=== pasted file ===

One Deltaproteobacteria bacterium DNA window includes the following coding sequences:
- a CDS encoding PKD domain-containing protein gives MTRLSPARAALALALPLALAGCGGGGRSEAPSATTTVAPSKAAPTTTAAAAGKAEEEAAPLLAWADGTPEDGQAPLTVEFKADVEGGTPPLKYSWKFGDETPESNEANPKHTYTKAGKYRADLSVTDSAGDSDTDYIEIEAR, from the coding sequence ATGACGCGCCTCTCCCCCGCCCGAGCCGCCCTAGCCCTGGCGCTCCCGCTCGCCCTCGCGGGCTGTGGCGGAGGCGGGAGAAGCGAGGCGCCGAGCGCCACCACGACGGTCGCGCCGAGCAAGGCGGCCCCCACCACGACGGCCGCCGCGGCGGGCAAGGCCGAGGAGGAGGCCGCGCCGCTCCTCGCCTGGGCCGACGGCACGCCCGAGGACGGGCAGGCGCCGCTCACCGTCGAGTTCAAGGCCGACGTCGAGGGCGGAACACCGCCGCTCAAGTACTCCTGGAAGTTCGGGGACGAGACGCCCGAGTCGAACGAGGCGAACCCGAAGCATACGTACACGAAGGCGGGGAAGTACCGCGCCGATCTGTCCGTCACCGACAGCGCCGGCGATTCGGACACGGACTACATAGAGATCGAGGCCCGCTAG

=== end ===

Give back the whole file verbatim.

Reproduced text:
One Deltaproteobacteria bacterium DNA window includes the following coding sequences:
- a CDS encoding PKD domain-containing protein gives MTRLSPARAALALALPLALAGCGGGGRSEAPSATTTVAPSKAAPTTTAAAAGKAEEEAAPLLAWADGTPEDGQAPLTVEFKADVEGGTPPLKYSWKFGDETPESNEANPKHTYTKAGKYRADLSVTDSAGDSDTDYIEIEAR, from the coding sequence ATGACGCGCCTCTCCCCCGCCCGAGCCGCCCTAGCCCTGGCGCTCCCGCTCGCCCTCGCGGGCTGTGGCGGAGGCGGGAGAAGCGAGGCGCCGAGCGCCACCACGACGGTCGCGCCGAGCAAGGCGGCCCCCACCACGACGGCCGCCGCGGCGGGCAAGGCCGAGGAGGAGGCCGCGCCGCTCCTCGCCTGGGCCGACGGCACGCCCGAGGACGGGCAGGCGCCGCTCACCGTCGAGTTCAAGGCCGACGTCGAGGGCGGAACACCGCCGCTCAAGTACTCCTGGAAGTTCGGGGACGAGACGCCCGAGTCGAACGAGGCGAACCCGAAGCATACGTACACGAAGGCGGGGAAGTACCGCGCCGATCTGTCCGTCACCGACAGCGCCGGCGATTCGGACACGGACTACATAGAGATCGAGGCCCGCTAG